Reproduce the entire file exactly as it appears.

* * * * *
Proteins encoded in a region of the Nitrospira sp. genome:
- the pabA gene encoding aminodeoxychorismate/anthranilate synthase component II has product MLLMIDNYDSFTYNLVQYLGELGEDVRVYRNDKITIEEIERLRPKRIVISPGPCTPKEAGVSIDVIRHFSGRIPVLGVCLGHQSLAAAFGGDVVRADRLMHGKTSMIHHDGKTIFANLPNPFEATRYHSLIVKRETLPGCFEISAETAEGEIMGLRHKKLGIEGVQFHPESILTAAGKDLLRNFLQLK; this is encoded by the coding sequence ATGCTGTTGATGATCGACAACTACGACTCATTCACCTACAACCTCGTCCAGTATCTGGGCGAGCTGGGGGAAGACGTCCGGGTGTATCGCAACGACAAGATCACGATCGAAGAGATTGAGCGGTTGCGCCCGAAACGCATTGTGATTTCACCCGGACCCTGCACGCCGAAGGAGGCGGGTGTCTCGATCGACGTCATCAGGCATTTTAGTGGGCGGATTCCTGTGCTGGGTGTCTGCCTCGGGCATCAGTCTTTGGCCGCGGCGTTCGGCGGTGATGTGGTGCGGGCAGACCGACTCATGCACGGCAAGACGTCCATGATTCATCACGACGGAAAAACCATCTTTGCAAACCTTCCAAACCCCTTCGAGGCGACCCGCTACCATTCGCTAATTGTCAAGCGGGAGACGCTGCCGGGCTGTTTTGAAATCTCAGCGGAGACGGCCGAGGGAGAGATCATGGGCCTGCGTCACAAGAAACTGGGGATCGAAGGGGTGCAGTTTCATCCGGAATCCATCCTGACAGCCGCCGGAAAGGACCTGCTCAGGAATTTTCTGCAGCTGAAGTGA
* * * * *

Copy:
Proteins encoded in a region of the Nitrospira sp. genome:
- the pabA gene encoding aminodeoxychorismate/anthranilate synthase component II has product MLLMIDNYDSFTYNLVQYLGELGEDVRVYRNDKITIEEIERLRPKRIVISPGPCTPKEAGVSIDVIRHFSGRIPVLGVCLGHQSLAAAFGGDVVRADRLMHGKTSMIHHDGKTIFANLPNPFEATRYHSLIVKRETLPGCFEISAETAEGEIMGLRHKKLGIEGVQFHPESILTAAGKDLLRNFLQLK; this is encoded by the coding sequence ATGCTGTTGATGATCGACAACTACGACTCATTCACCTACAACCTCGTCCAGTATCTGGGCGAGCTGGGGGAAGACGTCCGGGTGTATCGCAACGACAAGATCACGATCGAAGAGATTGAGCGGTTGCGCCCGAAACGCATTGTGATTTCACCCGGACCCTGCACGCCGAAGGAGGCGGGTGTCTCGATCGACGTCATCAGGCATTTTAGTGGGCGGATTCCTGTGCTGGGTGTCTGCCTCGGGCATCAGTCTTTGGCCGCGGCGTTCGGCGGTGATGTGGTGCGGGCAGACCGACTCATGCACGGCAAGACGTCCATGATTCATCACGACGGAAAAACCATCTTTGCAAACCTTCCAAACCCCTTCGAGGCGACCCGCTACCATTCGCTAATTGTCAAGCGGGAGACGCTGCCGGGCTGTTTTGAAATCTCAGCGGAGACGGCCGAGGGAGAGATCATGGGCCTGCGTCACAAGAAACTGGGGATCGAAGGGGTGCAGTTTCATCCGGAATCCATCCTGACAGCCGCCGGAAAGGACCTGCTCAGGAATTTTCTGCAGCTGAAGTGA